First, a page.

There was a time when it was all too easy to go to Vietnam. If your birthdate came out in the National Service lottery, you were conscripted and on your way. After the war, Vietnam was closed to visitors for about 15 years, but in the 1990s it opened again and we discovered a spectacular nation inhabited by warmly welcoming people.
There are two distinct sides to Vietnam and the one you’ll experience depends on your age and whether this is your first visit to the country. If it’s the first time and you remember the Vietnam War you’ll recall names such as Hanoi, Hue and Da Nang and you’ll notice that while the museums are extensive and interesting, the commentary relentlessly toes the party line. Saigon is now Ho Chi Minh City but may be referred to by either name.
However, after a few days in this very modern country any dimly recalled newsreel memories will soon fade and you’ll be in the moment with contemporary Vietnam, a vibrant country with a lot to offer the visitor.
There is a vibrant mix of old and new in Ho Chi Minh City
There’s too much to cover in a single trip but it’s possible to get an overview on your first visit and work out where to head next time. It’s worth coming back for the food alone – the French colonists gave Vietnamese cuisine a distinctive edge that is unique.
According to Wendy Wu Tours, the areas that most visitors wish to see this year include Halong Bay, Saigon, Hoi-An, Hanoi and Sapa. This list covers a fair range of destinations, from natural wonders to big cities, a historic coastal village and a scenic mountain one.
Halong Bay was declared a UNESCO World Heritage Site in 2000 for its dramatic landscape of some 1600 flooded karst islands and towers protruding in great confusion across the bay. It runs the risk of being loved to death so you need to go with an operator that you can trust to deliver the experience you expect and, ideally, take you away from the crowds visiting on day trips.
Take a cruise on Halong Bay and see the towering limestone islands
Ho Chi Minh City (aka HCMC or Saigon) has that frenetic nature of the busiest Asian cities. But much of the rush is past historic buildings – or colonial mansions surviving in the suburbs.
Within the chaos and the seething mass of motorcycles you can find everything from fine dining to street stall authenticity; cheap doss houses to five star hotels. Three of the most spectacular buildings are the 1897 Opera House, the Gustave Eiffel-designed Central Post Office and the 1873 Reunification Palace, where the Vietnam War ended on April 30, 1975.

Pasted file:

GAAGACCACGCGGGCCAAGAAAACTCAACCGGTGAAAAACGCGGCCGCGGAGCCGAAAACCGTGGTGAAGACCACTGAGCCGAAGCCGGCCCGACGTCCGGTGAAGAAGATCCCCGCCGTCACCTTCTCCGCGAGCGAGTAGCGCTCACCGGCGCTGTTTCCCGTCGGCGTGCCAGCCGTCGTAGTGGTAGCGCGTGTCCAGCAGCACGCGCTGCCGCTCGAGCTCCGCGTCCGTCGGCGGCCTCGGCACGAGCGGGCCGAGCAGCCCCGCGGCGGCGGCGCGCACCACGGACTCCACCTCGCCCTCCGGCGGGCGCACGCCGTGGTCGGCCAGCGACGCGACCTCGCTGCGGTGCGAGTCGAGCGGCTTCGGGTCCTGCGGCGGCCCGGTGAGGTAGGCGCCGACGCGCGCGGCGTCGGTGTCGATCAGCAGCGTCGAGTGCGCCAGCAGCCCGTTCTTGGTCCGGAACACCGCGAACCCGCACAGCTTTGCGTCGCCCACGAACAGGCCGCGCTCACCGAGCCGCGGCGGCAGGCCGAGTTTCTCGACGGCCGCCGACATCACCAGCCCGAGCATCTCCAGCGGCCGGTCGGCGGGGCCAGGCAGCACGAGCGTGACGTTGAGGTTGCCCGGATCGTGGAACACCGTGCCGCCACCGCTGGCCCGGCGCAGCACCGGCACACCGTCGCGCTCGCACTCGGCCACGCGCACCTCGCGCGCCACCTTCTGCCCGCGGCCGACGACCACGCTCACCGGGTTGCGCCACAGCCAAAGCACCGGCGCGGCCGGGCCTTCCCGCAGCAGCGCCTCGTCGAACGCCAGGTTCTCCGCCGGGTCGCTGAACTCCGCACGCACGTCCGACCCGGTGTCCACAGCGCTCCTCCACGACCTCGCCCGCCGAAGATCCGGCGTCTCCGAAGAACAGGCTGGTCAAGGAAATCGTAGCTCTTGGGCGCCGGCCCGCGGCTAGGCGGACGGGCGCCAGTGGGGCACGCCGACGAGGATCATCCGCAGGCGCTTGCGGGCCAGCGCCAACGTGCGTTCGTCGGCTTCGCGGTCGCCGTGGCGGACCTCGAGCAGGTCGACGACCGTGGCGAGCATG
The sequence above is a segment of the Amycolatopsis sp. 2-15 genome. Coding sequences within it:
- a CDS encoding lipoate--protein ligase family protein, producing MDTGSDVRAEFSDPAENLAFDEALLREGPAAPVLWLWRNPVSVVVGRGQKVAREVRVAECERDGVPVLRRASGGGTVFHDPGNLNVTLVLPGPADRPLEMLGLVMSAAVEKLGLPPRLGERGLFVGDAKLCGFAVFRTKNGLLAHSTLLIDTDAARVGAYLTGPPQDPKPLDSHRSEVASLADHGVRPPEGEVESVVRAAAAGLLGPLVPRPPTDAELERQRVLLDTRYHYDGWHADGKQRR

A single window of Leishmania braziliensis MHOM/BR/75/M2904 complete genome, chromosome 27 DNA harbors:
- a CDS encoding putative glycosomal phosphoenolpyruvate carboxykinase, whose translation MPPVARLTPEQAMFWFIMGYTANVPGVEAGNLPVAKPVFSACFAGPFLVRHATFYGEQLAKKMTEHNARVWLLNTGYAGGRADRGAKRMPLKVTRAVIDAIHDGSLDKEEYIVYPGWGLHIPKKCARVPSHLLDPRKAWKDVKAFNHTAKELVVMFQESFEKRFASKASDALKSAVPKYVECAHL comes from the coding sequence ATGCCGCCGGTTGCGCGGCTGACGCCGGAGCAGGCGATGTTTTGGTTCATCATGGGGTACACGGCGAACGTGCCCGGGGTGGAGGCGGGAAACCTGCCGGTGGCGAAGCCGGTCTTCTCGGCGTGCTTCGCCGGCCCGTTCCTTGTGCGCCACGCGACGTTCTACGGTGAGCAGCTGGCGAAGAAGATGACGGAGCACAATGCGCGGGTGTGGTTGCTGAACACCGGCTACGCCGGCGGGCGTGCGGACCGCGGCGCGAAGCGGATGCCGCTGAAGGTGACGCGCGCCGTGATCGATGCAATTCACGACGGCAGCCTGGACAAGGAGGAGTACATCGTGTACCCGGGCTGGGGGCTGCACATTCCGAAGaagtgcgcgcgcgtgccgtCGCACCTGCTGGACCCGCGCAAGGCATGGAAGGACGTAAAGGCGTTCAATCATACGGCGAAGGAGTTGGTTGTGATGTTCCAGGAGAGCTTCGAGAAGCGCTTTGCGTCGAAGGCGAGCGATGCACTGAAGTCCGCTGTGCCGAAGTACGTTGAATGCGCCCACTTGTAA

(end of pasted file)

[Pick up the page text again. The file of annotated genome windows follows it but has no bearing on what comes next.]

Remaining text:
Hoi-An was an important port for trading with Japan and China and the well-preserved old town was granted UNESCO World Heritage listing in 1999. The city has retained its old world charm and dignity and visitors see Vietnamese life at an altogether slower pace.
Hanoi, the national capital, has been an important city for more than 1000 years. There are cultural reminders throughout this city of lakes and the French influence is evident in the tree-lined boulevards and many buildings from the Opera House to colonial mansions. It’s a really picturesque city built around lakes that is growing rapidly.
The astonishing terraced rice fields at Sapa, Lao Cai
You may think you don’t know of Sapa but once you arrive you’re very likely to recognise it, or its surrounds, from photographs you’ve seen. This is a hill village in Vietnam’s north west and the terraced rice fields across the surrounding mountains are among the most spectacular in the world.
The town’s setting above a precipitous valley is picturesque and, to add to the photo opportunities, the hill tribe locals are very colourfully clad.
Eat like a local: Make sure to sample the delicious street food
Among Wendy Wu’s Vietnam tours there are quite a few that include Cambodia and/or Laos, too. Expanding a trip into a multi-country tour is a great way to make the most of your time in Asia. And there’s a choice between being part of an organised group or travelling by yourself, or as a couple or private group on a pre-arranged Short Stay tour that may be as short as three days but can be 10 days or longer.
Vietnam is an eminently affordable destination so longer trips offer excellent value for money, especially when taking advantage of the special offers available. You’ll also find enjoying the hospitality scene friendly on the wallet, with local beers (or Bia Hoi) costing 35 cents, Vientamese sandwiches (or Banh Mi) and coffee costing about $1 each and a good meal in a simple restaurant only setting you back around $2-3.
Vietnam is developing fast while retaining its own special style. The nation’s cities, history, people and special sights provide so many reasons to visit this long, thin country bordering the South China Sea.
What is your favourite Asian destination?